- The entries will be due early/mid March (they were due March 11th in 2015). My hope is that the entries will be due closer to actual judging dates this year; it really bummed me out last year that San Diego did not get judged until over a month after drop-off.
My plan is to brew my long lead time beers (strong ale, lagers) early December/January and leave the time close to the due date to brew some short turnaround ales. Depending on the due date and if I get extra entries, I have time to brew a Mild. If I somehow get a sixth entry I will bottle some lambic I have bulk-aging in my cellar. Here is the schedule:
|#||Beer||NHC Category||BJCP Category||Brew Date|
I am still kicking myself for approaching the competition so haphazardly last year, I had my dates all mixed up and was not able to adequately prepare my brews–forcing me to enter whatever I had lying around. This year I am ready!
Wheatwine – El Trigo Fuerte
First up in my brew schedule is the Wheatwine, a wheat-heavy strong ale that will need a few months to mellow before the competition. A relatively young style, Wheatwine is making its first appearance as a first-class subcategory for the competition. I know I mentioned “no experimentation” as one of my strategies above, but I was excited to try out one of the new styles and it has been a few years since I brewed a strong ale. To make up for trying something new I will be sticking rather closely to Gordon Strong’s recipes for Wheatwine. If it turns out poorly I have given myself some wiggle room to brew something else.
According to the style guide, Wheatwine is heaver on fruity wine character than hop or malt-heavy American and English Barleywines. I plan on playing up the doughy wheat character and dosing the beer with fruity, wine-like hops such as Nelson Sauvin and Hallertau Blanc. Vermont Ale should play up the fruitiness nicely and will give me the high attenuation I am looking for.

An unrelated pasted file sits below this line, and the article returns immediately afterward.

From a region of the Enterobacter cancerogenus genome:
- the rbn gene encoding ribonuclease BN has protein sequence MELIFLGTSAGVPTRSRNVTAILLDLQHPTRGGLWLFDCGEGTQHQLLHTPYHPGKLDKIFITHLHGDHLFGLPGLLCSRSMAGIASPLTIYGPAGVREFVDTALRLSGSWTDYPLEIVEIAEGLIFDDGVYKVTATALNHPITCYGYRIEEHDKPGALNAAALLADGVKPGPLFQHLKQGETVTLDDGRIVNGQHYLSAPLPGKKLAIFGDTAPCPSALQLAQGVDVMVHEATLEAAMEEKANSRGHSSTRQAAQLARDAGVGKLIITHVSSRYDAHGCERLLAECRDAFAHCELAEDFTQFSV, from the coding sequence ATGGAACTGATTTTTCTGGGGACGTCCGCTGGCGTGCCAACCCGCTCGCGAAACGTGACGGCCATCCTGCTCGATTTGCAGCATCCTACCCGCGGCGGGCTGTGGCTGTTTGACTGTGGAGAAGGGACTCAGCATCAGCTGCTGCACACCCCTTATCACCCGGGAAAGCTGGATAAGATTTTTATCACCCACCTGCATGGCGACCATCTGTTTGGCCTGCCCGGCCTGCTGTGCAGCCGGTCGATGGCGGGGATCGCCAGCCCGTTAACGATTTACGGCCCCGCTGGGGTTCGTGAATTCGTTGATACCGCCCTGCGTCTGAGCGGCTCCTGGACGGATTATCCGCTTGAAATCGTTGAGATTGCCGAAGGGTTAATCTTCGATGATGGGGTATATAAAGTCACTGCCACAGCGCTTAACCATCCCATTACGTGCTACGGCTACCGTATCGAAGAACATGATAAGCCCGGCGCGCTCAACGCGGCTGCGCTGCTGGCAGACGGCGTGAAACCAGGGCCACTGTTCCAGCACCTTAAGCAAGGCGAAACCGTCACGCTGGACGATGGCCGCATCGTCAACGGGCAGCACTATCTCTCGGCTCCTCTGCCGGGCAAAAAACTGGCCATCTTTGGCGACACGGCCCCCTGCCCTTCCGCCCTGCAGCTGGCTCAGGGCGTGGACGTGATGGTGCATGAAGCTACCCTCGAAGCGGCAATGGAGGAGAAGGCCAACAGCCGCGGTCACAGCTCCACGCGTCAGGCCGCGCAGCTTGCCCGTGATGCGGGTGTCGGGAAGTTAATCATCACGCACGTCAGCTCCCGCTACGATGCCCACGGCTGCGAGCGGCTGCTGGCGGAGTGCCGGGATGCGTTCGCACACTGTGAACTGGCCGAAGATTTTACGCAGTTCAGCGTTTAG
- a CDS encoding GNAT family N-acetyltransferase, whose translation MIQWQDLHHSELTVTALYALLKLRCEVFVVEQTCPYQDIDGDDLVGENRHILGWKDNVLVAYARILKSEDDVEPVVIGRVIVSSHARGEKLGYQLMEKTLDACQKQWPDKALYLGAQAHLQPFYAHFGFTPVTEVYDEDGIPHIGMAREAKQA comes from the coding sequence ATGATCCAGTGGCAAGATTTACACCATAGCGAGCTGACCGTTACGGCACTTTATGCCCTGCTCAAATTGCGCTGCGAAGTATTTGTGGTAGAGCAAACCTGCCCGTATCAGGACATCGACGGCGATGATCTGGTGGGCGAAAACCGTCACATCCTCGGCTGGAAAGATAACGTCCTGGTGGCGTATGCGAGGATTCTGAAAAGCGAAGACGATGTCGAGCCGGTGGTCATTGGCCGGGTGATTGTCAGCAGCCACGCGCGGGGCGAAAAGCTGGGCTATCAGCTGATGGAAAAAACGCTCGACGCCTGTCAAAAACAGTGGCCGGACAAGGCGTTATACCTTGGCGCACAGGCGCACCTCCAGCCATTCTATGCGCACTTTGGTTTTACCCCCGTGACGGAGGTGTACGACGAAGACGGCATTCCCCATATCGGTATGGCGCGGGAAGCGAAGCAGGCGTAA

Vienna – Geburtstagsparty
I have written about my fascination with Vienna Lager in the past, so it is no surprise I will be submitting one for NHC. I oscillate between Mexican style Viennas (Fiesta Cumpleaños) and more authentic Continental style Viennas (Geburtstagsparty), but I find Continental style fares better in competition (and can be double-entered in other styles). It is no small secret that I am in a friendly competition with /u/brulosopher and /u/testingapril to produce the highest scoring Vienna (which I won for NHC last year), so the pressure is definitely on.
I did not get a chance to write it up, but I brewed an “all-in” Vienna (92.5% vienna malt) this summer which received rave reviews from my club. My plan is to bump up the vienna malt to an even 95%, but leave everything else mostly the same. Depending on how malty it is I always have the option to enter it as an Oktoberfest or even a Festbier. Otherwise, this is a clean and classic recipe that should be a hit with the judges.
Schwarzbier – Some Clever Pun
I am still smarting from my Carafa/Carafa Special screwup from my last attempt at Schwarzbier, but it is still a style I enjoy brewing and would really love to knock out of the park. This is a good case of brewing to judges expectations, as I find most judges have not had a fresh example of the style in its homeland (which is basically a black Pilsner). Instead I find it helpful to load up on the Munich malt to add a breadier character that makes it halfway between Pilsner and a dunkel.
This is a pretty standard/straightforward Schwarzbier recipe and I am avoiding another Carafa debacle entirely by using Blackprinz from Briess [PDF warning]. I am generally unimpressed with Briess malts, but I think Blackprinz (along with Victory, Special Roast, and Carapils) is truly exceptional: it is a dehusked then roasted black malt that adds great color with minimal, super-smooth roast. I have fallen in love with Blackprinz this past year and I really think it is what my Schwarzbier needs for the dark, but not roasty character I am looking for.
Best Bitter – Bestest Boy Bitter
I am saving the best for last, as it were, as I can turn a bitter around in less than two weeks and it is a style I feel very confident in. My Best Bitter also did the best of my 1st round beers last year, narrowly missing advancing to 2nd round by placing 4th in Mini-BOS. This time I feel confident I can close the gap, as my previous batch was a few months old by the time I submitted and I plan on this batch being at the peak of freshness by the time I submit.
I am tweaking my previous version of an English pale ale by reducing the amount of Crystal to be in line with updated English Pale Ale expectations and to use WLP002 as the yeast strain. However, the super low attenuation of WLP002 is making it tough to reach proper gravity for the style–I will fix that by adding a dash of dextrose and mashing low to dry it out. Otherwise, a small amount of Pale Chocolate will add the color I am looking for and a nice bit of toastiness that is pleasant in the style.